This work establishes the relationship between bioclimatology and agronomy. Bioclimatic indices are obtained for several areas under olive cultivation and correlated with olive yields. Due to the effect of climate change on cultivation and the high economic losses it produces, we propose a sustainable development model for the territorial classification of crops based on bioclimatic knowledge. Bioclimatic diagrams are prepared to provide information on water stress in crops so that irrigation can be carried out at the most effective time, a measure that has been shown to lead to water and energy savings for growers. In addition to this development model, we propose the application of non-aggressive cultivation techniques such as the use of living plant cover to ensure the protection of the soil and avoid losses due to climate irregularities. Studies conducted up to the present on applied bioclimatology have yielded promising results in the fields of farming and forestry. The maps and bioclimatic indices of Professor Rivas-Martínez, Ic, Io and It/Itc, are essential for bioclimatic classification. The agricultural development model with a bioclimatic basis ensures economic savings for growers and minimizes the environmental impact of cultivation. In the case of olive cultivation we detected that in 2005 all the cultivated areas that were not in their thermoclimatic optimum were damaged by frost. The widespread cultivation of olive groves in the Mediterranean basin, and mainly in the south of Spain, is reason enough to establish a relationship between its production and its bioclimatic environment. The ombroclimatic study in certain localities under olive cultivation shows that areas with Io <2.5 are unproductive (Jodar, Tabernas), and that their low Io value needs to be supplemented with irrigation water. This means extracting water from aquifers for agricultural use, when the current climate irregularities do not allow the excessive use of subsoil water. For the time being the only way of mitigating this situation is with sustainable development, which requires a bioclimatic understanding of the territory; and the use of appropriate cultivation techniques, including herbaceous plant covers. In this last case a knowledge of the plant associations in the phytosociological class Stellarietea mediae constitutes the basis for establishing either natural or sown vegetation cover. Full article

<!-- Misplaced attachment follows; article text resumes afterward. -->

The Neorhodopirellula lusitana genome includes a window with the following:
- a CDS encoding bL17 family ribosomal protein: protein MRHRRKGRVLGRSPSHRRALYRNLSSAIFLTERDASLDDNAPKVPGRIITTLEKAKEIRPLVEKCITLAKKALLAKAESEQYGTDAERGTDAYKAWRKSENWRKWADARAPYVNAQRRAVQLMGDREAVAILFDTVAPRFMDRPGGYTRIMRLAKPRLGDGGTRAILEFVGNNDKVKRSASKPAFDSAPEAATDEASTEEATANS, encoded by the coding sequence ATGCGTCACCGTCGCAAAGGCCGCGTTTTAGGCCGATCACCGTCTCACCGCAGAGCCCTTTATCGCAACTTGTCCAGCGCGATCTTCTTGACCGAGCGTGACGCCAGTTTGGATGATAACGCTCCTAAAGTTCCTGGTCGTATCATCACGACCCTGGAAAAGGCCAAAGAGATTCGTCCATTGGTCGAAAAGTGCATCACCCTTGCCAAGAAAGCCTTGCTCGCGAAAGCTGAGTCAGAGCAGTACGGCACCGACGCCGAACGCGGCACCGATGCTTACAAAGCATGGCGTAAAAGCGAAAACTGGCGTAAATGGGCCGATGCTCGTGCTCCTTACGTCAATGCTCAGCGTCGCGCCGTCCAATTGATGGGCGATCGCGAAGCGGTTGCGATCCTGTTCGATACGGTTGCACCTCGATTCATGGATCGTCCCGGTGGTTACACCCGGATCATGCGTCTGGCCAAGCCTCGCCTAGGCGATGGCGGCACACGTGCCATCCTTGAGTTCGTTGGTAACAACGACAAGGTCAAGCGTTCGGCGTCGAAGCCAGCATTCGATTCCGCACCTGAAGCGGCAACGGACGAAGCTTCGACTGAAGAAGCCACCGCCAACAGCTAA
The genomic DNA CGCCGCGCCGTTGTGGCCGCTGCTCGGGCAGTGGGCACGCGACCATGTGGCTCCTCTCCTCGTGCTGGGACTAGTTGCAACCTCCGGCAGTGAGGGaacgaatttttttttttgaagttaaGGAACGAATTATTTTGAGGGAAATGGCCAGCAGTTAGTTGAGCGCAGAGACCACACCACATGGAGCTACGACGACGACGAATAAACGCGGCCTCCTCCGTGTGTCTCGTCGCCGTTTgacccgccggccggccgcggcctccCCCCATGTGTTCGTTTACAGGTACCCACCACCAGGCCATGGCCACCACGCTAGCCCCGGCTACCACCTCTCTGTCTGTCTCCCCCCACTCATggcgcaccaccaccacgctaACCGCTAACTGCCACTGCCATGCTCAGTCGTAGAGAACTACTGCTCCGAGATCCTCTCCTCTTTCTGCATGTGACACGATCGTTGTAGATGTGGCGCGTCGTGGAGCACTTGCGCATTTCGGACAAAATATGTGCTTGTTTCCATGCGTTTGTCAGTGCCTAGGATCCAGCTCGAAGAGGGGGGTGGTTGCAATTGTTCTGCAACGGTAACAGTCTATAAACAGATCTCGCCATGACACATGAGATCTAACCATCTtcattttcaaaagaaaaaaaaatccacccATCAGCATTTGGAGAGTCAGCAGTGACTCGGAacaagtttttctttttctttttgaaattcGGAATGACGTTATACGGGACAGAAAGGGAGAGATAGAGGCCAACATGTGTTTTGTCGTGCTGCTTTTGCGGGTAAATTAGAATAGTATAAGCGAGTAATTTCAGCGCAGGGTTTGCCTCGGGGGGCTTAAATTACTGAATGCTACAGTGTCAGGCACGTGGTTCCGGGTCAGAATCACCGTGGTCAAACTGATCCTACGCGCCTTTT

(This article belongs to the Special Issue Recent Progress in Plant Taxonomy and Floristic Studies)